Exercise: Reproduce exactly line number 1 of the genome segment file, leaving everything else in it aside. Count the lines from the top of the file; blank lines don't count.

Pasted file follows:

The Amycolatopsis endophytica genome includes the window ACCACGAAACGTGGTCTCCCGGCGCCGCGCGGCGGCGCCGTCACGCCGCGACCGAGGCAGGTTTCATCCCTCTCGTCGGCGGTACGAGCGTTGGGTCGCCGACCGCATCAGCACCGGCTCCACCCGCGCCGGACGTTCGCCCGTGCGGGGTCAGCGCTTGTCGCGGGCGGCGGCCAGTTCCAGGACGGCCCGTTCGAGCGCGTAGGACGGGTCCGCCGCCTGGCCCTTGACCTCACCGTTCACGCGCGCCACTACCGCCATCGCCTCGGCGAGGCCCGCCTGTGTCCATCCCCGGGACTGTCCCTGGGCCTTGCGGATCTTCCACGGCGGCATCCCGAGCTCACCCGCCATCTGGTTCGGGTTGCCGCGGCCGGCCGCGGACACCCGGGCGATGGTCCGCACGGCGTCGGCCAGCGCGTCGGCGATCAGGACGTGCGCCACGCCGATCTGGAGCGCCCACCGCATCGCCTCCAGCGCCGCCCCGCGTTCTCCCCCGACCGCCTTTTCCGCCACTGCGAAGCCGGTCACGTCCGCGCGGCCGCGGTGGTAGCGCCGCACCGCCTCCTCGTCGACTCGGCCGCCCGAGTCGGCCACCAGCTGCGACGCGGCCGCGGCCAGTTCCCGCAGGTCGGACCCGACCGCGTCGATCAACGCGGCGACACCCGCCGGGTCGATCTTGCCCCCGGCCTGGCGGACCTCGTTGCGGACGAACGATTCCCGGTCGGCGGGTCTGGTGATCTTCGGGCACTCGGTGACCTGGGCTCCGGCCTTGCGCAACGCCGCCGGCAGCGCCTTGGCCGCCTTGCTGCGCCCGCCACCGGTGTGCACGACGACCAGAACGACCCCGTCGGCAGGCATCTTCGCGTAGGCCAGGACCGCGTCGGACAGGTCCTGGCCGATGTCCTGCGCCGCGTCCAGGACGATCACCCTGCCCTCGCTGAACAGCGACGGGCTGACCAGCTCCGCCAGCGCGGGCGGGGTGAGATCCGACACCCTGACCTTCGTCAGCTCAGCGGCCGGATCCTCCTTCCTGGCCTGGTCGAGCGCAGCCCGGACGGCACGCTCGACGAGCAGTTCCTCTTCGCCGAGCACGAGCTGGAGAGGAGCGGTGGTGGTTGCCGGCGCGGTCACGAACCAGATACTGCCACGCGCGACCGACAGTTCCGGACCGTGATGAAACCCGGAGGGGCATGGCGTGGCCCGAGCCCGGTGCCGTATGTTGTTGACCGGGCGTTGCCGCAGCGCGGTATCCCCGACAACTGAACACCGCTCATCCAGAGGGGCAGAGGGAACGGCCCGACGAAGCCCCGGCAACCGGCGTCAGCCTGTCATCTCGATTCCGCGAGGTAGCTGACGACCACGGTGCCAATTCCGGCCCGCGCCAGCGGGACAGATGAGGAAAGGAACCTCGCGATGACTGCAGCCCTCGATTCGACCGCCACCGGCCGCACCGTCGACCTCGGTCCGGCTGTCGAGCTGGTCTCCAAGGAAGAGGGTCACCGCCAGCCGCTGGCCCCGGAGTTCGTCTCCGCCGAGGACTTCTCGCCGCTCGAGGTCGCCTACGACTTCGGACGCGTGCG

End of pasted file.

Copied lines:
The Amycolatopsis endophytica genome includes the window ACCACGAAACGTGGTCTCCCGGCGCCGCGCGGCGGCGCCGTCACGCCGCGACCGAGGCAGGTTTCATCCCTCTCGTCGGCGGTACGAGCGTTGGGTCGCCGACCGCATCAGCACCGGCTCCACCCGCGCCGGACGTTCGCCCGTGCGGGGTCAGCGCTTGTCGCGGGCGGCGGCCAGTTCCAGGACGGCCCGTTCGAGCGCGTAGGACGGGTCCGCCGCCTGGCCCTTGACCTCACCGTTCACGCGCGCCACTACCGCCATCGCCTCGGCGAGGCCCGCCTGTGTCCATCCCCGGGACTGTCCCTGGGCCTTGCGGATCTTCCACGGCGGCATCCCGAGCTCACCCGCCATCTGGTTCGGGTTGCCGCGGCCGGCCGCGGACACCCGGGCGATGGTCCGCACGGCGTCGGCCAGCGCGTCGGCGATCAGGACGTGCGCCACGCCGATCTGGAGCGCCCACCGCATCGCCTCCAGCGCCGCCCCGCGTTCTCCCCCGACCGCCTTTTCCGCCACTGCGAAGCCGGTCACGTCCGCGCGGCCGCGGTGGTAGCGCCGCACCGCCTCCTCGTCGACTCGGCCGCCCGAGTCGGCCACCAGCTGCGACGCGGCCGCGGCCAGTTCCCGCAGGTCGGACCCGACCGCGTCGATCAACGCGGCGACACCCGCCGGGTCGATCTTGCCCCCGGCCTGGCGGACCTCGTTGCGGACGAACGATTCCCGGTCGGCGGGTCTGGTGATCTTCGGGCACTCGGTGACCTGGGCTCCGGCCTTGCGCAACGCCGCCGGCAGCGCCTTGGCCGCCTTGCTGCGCCCGCCACCGGTGTGCACGACGACCAGAACGACCCCGTCGGCAGGCATCTTCGCGTAGGCCAGGACCGCGTCGGACAGGTCCTGGCCGATGTCCTGCGCCGCGTCCAGGACGATCACCCTGCCCTCGCTGAACAGCGACGGGCTGACCAGCTCCGCCAGCGCGGGCGGGGTGAGATCCGACACCCTGACCTTCGTCAGCTCAGCGGCCGGATCCTCCTTCCTGGCCTGGTCGAGCGCAGCCCGGACGGCACGCTCGACGAGCAGTTCCTCTTCGCCGAGCACGAGCTGGAGAGGAGCGGTGGTGGTTGCCGGCGCGGTCACGAACCAGATACTGCCACGCGCGACCGACAGTTCCGGACCGTGATGAAACCCGGAGGGGCATGGCGTGGCCCGAGCCCGGTGCCGTATGTTGTTGACCGGGCGTTGCCGCAGCGCGGTATCCCCGACAACTGAACACCGCTCATCCAGAGGGGCAGAGGGAACGGCCCGACGAAGCCCCGGCAACCGGCGTCAGCCTGTCATCTCGATTCCGCGAGGTAGCTGACGACCACGGTGCCAATTCCGGCCCGCGCCAGCGGGACAGATGAGGAAAGGAACCTCGCGATGACTGCAGCCCTCGATTCGACCGCCACCGGCCGCACCGTCGACCTCGGTCCGGCTGTCGAGCTGGTCTCCAAGGAAGAGGGTCACCGCCAGCCGCTGGCCCCGGAGTTCGTCTCCGCCGAGGACTTCTCGCCGCTCGAGGTCGCCTACGACTTCGGACGCGTGCG